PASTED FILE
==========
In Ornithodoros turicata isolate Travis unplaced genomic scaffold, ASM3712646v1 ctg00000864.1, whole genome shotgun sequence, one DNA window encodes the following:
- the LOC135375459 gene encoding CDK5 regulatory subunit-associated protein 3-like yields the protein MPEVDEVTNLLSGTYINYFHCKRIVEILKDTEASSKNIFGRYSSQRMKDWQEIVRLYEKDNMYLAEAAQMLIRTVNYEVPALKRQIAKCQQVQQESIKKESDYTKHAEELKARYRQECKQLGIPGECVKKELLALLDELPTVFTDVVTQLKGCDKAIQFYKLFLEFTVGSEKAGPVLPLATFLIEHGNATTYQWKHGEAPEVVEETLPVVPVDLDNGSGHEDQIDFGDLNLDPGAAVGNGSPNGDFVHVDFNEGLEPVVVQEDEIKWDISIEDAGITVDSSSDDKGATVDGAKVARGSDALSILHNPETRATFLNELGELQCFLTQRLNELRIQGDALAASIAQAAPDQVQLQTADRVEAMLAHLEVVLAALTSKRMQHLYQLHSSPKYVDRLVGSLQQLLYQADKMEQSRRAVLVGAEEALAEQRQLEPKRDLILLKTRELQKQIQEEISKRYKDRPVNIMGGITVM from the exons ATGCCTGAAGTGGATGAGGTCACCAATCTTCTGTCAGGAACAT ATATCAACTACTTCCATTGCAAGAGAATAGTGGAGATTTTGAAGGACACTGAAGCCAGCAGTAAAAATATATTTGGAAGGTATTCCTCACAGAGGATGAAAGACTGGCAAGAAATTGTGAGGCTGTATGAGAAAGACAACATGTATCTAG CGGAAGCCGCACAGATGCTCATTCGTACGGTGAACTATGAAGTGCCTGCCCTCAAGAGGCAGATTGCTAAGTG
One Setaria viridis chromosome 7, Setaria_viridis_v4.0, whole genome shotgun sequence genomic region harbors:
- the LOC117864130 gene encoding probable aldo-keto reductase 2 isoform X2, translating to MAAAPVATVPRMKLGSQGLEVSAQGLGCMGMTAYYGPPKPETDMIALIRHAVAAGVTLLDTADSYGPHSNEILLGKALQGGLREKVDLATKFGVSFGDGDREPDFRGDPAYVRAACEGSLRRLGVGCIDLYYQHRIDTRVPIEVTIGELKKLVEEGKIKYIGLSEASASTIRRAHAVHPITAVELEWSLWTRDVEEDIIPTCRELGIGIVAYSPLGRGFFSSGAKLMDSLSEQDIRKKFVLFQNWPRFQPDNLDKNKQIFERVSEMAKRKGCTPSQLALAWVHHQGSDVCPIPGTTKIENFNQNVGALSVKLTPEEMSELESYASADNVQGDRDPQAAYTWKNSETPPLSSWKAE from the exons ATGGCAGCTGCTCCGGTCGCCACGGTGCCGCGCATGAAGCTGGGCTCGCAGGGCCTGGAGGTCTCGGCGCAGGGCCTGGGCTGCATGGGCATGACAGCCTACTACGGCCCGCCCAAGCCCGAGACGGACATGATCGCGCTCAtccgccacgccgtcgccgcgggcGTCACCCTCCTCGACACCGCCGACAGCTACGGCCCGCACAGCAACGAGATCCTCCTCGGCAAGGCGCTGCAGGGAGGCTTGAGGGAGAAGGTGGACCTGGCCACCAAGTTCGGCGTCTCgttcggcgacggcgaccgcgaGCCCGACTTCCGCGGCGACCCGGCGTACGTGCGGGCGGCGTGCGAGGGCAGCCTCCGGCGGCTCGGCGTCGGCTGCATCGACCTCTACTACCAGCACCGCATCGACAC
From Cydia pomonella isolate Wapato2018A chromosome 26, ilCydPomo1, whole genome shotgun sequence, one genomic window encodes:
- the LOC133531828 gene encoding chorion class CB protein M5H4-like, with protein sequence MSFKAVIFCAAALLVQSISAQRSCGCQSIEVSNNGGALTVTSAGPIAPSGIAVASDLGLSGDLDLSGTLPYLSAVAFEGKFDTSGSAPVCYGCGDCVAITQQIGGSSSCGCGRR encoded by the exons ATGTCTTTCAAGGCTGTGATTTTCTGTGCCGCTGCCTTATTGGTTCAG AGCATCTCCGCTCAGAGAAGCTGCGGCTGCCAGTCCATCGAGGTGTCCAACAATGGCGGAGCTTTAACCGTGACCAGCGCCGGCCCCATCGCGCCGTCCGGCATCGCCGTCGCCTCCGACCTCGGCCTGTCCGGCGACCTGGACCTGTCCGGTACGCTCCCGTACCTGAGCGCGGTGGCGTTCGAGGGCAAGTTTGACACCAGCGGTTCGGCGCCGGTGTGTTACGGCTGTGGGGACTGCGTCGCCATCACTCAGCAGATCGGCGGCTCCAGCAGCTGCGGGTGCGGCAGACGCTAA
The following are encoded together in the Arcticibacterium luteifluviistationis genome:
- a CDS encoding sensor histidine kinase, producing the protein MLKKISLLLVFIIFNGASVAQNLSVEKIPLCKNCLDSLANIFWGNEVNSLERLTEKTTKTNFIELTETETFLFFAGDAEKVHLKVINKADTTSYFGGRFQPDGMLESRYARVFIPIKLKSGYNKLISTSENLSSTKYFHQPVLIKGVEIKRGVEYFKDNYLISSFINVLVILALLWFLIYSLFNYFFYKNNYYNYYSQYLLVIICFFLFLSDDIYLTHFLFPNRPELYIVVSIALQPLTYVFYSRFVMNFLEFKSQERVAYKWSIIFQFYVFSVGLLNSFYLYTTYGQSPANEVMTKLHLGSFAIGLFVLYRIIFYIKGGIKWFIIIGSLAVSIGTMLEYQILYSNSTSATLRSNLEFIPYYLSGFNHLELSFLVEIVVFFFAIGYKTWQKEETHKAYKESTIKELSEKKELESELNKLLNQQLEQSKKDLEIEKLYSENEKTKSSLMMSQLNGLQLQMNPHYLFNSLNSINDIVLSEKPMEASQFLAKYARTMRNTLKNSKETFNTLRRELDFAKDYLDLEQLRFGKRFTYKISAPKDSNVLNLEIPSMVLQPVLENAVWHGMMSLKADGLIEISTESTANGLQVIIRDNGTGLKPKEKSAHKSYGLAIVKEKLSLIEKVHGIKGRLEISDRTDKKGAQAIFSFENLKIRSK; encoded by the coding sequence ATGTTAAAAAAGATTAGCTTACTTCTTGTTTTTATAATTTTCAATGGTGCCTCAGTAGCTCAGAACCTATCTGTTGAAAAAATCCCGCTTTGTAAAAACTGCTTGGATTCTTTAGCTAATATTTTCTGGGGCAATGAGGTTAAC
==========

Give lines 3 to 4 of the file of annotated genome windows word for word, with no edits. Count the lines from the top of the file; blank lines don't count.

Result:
One Setaria viridis chromosome 7, Setaria_viridis_v4.0, whole genome shotgun sequence genomic region harbors:
- the LOC117864130 gene encoding probable aldo-keto reductase 2 isoform X2, translating to MAAAPVATVPRMKLGSQGLEVSAQGLGCMGMTAYYGPPKPETDMIALIRHAVAAGVTLLDTADSYGPHSNEILLGKALQGGLREKVDLATKFGVSFGDGDREPDFRGDPAYVRAACEGSLRRLGVGCIDLYYQHRIDTRVPIEVTIGELKKLVEEGKIKYIGLSEASASTIRRAHAVHPITAVELEWSLWTRDVEEDIIPTCRELGIGIVAYSPLGRGFFSSGAKLMDSLSEQDIRKKFVLFQNWPRFQPDNLDKNKQIFERVSEMAKRKGCTPSQLALAWVHHQGSDVCPIPGTTKIENFNQNVGALSVKLTPEEMSELESYASADNVQGDRDPQAAYTWKNSETPPLSSWKAE from the exons ATGGCAGCTGCTCCGGTCGCCACGGTGCCGCGCATGAAGCTGGGCTCGCAGGGCCTGGAGGTCTCGGCGCAGGGCCTGGGCTGCATGGGCATGACAGCCTACTACGGCCCGCCCAAGCCCGAGACGGACATGATCGCGCTCAtccgccacgccgtcgccgcgggcGTCACCCTCCTCGACACCGCCGACAGCTACGGCCCGCACAGCAACGAGATCCTCCTCGGCAAGGCGCTGCAGGGAGGCTTGAGGGAGAAGGTGGACCTGGCCACCAAGTTCGGCGTCTCgttcggcgacggcgaccgcgaGCCCGACTTCCGCGGCGACCCGGCGTACGTGCGGGCGGCGTGCGAGGGCAGCCTCCGGCGGCTCGGCGTCGGCTGCATCGACCTCTACTACCAGCACCGCATCGACAC